Improving Instruction: An Examination of a Network Improvement Science Effort to Support Instructional Change
- Author(s): Hill, Mark Benjamin
- Advisor(s): Hansen, Mark;
- Hunter Quartz, Karen
- et al.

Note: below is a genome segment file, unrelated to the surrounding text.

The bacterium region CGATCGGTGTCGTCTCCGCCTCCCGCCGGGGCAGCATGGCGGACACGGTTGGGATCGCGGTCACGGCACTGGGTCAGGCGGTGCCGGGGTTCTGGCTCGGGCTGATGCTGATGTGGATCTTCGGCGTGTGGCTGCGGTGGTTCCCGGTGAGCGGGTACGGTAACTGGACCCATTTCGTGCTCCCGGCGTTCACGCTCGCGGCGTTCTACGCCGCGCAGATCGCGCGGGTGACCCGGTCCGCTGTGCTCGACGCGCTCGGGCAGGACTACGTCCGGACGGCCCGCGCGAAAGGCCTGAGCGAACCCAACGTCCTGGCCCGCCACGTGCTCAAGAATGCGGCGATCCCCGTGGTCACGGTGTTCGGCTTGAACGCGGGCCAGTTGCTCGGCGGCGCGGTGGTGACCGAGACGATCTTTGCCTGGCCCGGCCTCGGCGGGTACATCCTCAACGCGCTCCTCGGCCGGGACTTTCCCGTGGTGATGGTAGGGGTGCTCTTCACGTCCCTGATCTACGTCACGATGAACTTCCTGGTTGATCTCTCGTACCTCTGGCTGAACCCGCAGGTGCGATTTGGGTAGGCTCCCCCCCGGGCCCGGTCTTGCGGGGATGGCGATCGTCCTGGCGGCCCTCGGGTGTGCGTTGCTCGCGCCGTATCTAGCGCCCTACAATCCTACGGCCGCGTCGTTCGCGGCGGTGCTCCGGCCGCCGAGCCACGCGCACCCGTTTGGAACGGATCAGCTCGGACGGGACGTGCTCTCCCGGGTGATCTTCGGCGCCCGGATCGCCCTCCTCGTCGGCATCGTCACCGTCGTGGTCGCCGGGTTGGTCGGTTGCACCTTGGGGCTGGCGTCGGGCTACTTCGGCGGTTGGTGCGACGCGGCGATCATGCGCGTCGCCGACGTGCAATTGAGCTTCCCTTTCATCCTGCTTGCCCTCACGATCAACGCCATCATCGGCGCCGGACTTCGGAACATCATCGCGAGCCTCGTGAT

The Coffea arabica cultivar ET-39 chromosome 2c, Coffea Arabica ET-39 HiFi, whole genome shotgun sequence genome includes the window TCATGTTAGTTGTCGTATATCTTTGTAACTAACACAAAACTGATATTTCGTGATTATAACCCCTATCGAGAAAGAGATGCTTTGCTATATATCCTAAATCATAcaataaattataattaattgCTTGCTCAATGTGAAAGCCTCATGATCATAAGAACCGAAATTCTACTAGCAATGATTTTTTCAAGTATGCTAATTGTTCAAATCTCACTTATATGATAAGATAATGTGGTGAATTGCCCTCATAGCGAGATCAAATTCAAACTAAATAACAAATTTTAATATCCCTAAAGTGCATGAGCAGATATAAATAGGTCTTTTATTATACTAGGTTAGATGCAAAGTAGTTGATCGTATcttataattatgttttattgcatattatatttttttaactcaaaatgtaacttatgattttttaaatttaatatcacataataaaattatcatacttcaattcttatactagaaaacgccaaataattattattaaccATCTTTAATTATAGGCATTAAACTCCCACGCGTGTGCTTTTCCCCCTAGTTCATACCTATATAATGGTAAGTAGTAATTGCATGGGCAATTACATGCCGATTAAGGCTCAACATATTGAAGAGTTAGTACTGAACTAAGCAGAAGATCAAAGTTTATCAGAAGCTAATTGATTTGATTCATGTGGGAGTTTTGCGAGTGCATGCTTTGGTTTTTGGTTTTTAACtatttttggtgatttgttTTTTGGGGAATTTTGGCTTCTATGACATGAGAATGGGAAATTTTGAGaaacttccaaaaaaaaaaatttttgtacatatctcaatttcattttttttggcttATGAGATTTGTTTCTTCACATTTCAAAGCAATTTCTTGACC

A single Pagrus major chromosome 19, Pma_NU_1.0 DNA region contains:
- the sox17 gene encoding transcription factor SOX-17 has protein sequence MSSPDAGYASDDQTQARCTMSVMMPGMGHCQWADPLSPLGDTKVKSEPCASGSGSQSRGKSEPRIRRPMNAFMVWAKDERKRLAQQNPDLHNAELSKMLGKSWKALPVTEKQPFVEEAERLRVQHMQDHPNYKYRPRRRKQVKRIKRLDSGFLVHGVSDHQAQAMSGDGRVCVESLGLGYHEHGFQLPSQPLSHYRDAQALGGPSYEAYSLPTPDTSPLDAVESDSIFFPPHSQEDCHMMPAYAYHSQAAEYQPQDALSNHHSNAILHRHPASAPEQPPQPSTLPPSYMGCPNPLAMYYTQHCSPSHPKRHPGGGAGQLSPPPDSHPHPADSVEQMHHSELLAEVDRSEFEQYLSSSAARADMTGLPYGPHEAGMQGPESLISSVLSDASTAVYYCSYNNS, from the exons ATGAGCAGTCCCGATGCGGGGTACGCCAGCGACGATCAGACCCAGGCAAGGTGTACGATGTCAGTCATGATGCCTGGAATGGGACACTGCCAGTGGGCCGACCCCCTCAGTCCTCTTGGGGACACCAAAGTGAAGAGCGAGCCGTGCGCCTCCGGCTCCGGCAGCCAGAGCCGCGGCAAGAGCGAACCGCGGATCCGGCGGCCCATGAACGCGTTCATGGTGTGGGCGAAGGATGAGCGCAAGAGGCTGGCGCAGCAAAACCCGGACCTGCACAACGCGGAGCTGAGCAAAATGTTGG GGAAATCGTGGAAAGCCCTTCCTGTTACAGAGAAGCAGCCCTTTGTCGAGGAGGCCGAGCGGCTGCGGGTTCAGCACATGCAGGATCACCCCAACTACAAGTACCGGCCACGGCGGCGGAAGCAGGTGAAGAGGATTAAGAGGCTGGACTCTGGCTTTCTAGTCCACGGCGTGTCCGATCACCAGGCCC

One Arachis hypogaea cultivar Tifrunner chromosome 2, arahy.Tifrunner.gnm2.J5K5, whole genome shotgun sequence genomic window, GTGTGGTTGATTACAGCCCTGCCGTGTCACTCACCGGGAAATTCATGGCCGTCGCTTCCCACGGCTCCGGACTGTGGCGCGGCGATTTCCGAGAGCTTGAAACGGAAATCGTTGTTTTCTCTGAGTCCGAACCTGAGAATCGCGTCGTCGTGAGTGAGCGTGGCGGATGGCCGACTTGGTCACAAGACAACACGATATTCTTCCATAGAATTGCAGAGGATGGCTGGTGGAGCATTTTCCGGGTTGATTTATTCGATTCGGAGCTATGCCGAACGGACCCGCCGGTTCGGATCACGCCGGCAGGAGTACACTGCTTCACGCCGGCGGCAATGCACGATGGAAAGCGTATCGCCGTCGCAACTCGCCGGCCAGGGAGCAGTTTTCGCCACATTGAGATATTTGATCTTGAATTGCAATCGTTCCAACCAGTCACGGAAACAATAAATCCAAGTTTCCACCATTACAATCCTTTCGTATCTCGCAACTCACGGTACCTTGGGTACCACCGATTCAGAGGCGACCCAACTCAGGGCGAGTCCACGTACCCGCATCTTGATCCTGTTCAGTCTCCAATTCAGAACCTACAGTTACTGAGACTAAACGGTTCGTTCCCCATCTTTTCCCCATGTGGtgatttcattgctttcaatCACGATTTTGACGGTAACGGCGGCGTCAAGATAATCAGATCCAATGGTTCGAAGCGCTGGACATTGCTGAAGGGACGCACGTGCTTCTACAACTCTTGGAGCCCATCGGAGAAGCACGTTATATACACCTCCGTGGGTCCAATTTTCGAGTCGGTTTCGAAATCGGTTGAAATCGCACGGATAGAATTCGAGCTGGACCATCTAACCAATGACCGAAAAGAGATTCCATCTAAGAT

Improvement science is a promising framework for school efforts at improving classroom instruction. However, there is scant documentation on actual attempts to apply improvement science principles to better K-12 teaching practices. This research attempts to fill that gap by reporting the results of a two-year improvement science professional development effort undertaken by a five-school network, explicitly focusing on secondary math teaching practices. Through interviews with nine of 29 participating teachers, as well as the facilitators, there was clear consensus about which improvement science principles did and did not support the network’s learning efforts. Observations were conducted over the two-year period. Document analysis included the Plan-Do-Study-Act (PDSA) logs of the participating teachers, as well the network’s measures for improvement. Teachers reported positively on several improvement science principles. These include keeping their work problem-specific and user-centered and engaging disciplined inquiry. Additionally, teachers reported value in the distinct improvement science principle of framing their efforts in terms of systems thinking and the concept of using measures for improvement to collect data on the ability of their efforts to impact important drivers of effective classroom instruction. However, both facilitators and teachers expressed concern about the ability to create accurate, responsive, and common measures for improvement in order to inform their decision-making. Additionally, the teachers reported intense time/bandwidth concerns about gathering and using measures for improvement to inform changes in their work processes. Finally, facilitators allowed teachers to change their driver of focus and to use qualitative, rather than quantitative, data to inform their PDSA cycles. Teachers appreciated this autonomy, but this decision hindered the network’s ability to test a common hypothesis informed by data on a shared measure. These findings have important implications for any educational organization attempting to use improvement science principles, particularly measures for improvement, in an effort to reform classroom instructional practices.